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Switzerland Responds to New Humanitarian Needs in South Sudan

By Federal Department of Foreign Affairs Switzerland,MBC
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In South Sudan thousands of people have fled the recent hostilities between rival political factions. These new outbreaks of violence have compounded the already considerable humanitarian needs in the country. Switzerland has decided to provide an additional CHF 2 million to alleviate the suffering of the local population.

Switzerland is concerned about the fate of the civilian population of South Sudan following the outbreak of hostilities at the beginning of July 2016 in the capital Juba and other parts of the country. The Swiss Agency for Development and Cooperation (SDC) will release CHF 2 million to help the victims of this new wave of violence.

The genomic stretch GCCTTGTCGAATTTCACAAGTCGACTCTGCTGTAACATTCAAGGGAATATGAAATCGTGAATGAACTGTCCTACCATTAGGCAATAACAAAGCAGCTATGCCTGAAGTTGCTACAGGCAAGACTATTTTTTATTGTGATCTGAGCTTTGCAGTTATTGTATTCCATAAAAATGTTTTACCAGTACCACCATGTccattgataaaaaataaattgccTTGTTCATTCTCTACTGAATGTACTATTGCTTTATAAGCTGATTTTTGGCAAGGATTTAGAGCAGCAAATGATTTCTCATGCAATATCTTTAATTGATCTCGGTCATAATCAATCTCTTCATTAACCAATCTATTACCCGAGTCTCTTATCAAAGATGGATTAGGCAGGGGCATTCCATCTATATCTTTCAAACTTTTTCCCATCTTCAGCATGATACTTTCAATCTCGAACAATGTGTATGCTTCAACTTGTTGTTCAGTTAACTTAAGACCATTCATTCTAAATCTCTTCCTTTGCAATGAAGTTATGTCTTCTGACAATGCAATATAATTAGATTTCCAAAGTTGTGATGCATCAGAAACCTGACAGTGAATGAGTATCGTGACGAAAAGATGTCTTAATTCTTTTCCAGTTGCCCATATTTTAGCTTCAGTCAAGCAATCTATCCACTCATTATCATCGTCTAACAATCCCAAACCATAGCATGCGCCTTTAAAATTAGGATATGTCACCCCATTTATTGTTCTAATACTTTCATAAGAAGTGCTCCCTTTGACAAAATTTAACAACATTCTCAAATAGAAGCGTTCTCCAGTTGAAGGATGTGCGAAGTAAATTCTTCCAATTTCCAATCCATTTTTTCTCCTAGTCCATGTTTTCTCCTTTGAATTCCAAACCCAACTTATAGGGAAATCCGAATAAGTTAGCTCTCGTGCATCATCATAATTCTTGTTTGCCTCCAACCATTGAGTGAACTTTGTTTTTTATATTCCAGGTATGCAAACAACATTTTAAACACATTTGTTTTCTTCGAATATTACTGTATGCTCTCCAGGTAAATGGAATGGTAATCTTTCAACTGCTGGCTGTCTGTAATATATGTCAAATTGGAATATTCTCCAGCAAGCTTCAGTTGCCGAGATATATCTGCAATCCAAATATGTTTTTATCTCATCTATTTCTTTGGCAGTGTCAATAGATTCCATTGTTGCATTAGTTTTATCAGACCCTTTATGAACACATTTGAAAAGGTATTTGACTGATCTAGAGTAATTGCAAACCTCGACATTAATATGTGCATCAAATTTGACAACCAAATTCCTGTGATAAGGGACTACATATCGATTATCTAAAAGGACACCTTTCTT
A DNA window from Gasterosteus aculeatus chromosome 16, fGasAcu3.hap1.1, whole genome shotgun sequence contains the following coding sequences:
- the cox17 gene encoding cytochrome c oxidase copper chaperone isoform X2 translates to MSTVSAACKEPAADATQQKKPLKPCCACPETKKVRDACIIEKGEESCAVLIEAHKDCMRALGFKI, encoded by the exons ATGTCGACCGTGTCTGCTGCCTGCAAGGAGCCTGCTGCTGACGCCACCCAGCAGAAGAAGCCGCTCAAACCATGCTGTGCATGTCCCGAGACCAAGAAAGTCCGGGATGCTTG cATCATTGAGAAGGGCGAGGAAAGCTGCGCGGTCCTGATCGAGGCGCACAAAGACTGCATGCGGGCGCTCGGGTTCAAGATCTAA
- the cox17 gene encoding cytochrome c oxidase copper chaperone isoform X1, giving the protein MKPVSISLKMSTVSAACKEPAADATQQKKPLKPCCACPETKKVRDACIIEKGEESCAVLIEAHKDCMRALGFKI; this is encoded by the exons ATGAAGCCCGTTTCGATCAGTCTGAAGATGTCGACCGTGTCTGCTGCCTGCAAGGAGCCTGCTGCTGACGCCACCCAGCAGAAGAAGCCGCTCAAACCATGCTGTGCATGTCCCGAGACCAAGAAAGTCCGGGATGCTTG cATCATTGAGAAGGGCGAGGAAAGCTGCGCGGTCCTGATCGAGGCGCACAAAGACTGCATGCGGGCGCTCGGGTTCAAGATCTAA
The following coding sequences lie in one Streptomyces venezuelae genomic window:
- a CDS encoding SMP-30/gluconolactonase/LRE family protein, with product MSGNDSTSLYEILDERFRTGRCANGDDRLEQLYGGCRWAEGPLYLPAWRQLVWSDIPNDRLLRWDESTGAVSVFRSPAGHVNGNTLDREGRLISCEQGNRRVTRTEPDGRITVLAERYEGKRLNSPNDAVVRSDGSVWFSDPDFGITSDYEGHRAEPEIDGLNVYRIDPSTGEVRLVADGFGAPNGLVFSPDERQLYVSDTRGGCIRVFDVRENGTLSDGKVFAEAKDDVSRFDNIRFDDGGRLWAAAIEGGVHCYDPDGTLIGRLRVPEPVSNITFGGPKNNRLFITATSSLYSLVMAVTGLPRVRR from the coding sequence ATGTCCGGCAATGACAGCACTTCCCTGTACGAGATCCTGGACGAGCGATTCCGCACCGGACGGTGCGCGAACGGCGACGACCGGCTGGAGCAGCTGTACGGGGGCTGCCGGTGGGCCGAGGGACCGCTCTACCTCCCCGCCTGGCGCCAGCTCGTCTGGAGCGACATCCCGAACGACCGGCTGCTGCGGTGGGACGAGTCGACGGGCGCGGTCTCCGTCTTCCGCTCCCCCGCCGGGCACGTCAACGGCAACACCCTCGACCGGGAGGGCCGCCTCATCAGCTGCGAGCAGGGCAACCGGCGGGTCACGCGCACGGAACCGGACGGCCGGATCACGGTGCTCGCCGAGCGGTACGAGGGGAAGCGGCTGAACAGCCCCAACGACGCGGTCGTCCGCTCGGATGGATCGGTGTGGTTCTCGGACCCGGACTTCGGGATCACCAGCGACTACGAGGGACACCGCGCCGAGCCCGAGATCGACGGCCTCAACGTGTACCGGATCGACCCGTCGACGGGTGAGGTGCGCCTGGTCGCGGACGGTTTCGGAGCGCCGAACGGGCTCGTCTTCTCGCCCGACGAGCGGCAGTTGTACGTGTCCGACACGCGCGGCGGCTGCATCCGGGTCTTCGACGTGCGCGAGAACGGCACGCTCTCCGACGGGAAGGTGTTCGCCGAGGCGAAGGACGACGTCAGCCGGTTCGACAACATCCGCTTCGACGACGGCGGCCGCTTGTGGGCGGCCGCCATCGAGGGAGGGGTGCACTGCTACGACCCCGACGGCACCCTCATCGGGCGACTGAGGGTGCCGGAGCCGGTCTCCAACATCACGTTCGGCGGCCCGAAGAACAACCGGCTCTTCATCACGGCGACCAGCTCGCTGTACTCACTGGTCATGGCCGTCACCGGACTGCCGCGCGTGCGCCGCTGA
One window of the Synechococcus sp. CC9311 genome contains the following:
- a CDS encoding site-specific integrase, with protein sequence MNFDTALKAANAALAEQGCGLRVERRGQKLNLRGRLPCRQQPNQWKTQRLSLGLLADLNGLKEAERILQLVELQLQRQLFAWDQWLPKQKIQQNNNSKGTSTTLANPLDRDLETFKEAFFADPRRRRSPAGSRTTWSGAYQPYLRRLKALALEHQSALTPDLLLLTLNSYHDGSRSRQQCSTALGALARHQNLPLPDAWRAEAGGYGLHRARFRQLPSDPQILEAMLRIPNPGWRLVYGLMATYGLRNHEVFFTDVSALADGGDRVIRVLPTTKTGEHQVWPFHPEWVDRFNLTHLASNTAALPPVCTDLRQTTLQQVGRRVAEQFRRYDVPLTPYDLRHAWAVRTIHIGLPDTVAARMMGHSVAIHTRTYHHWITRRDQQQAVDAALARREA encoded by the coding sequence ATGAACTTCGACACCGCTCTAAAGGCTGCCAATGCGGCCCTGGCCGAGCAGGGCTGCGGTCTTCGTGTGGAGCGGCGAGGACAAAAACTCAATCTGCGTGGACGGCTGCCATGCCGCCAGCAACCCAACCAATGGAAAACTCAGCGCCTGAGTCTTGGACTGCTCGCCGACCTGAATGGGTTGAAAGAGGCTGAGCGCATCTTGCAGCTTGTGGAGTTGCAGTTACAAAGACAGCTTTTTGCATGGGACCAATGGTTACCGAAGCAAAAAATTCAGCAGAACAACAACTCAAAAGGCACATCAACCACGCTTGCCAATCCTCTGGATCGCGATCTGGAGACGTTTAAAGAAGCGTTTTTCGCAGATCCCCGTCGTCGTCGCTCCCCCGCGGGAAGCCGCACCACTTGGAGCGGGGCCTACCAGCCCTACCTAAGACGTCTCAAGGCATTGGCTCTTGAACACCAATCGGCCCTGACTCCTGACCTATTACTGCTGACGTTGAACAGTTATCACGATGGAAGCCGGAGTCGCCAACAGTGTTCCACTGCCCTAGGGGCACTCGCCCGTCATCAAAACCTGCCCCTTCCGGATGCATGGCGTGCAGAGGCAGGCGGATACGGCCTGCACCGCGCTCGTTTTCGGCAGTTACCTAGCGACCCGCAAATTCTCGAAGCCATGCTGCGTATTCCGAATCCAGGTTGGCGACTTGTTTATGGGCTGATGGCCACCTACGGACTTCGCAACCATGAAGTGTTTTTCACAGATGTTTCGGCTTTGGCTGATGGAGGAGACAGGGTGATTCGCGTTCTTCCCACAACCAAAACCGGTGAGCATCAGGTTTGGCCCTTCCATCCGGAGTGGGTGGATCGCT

Half of this amount will be channelled to the South Sudan Common Humanitarian Fund, to which Switzerland has been contributing since 2014. The funds will help finance the operations in the SDC's three priority sectors in this country: food security, water and the protection of civilians. The other million will be allotted to the World Food Programme (WFP) to assist efforts to fight food insecurity, which is affecting over four million people in the country.

This new outbreak of violence is exacerbating the already dramatic humanitarian situation. South Sudan suffers from extreme poverty and a civil war, which has been undermining it since December 2013.

South Sudan, which is the world's youngest state, is one of the priority intervention zones of Swiss Humanitarian Aid, whose budget for this country in 2016 amounted to approximately CHF 18 million before this new contribution.

South Sudan is also a priority country of the FDFA's Human Security Division (HSD), which has been working to implement the peace agreement concluded in August 2015. The HSD is also involved in the reconciliation efforts and in strengthening local government in collaboration with the traditional authorities. The budget for its peace promotion activities totals about CHF 1 million per year.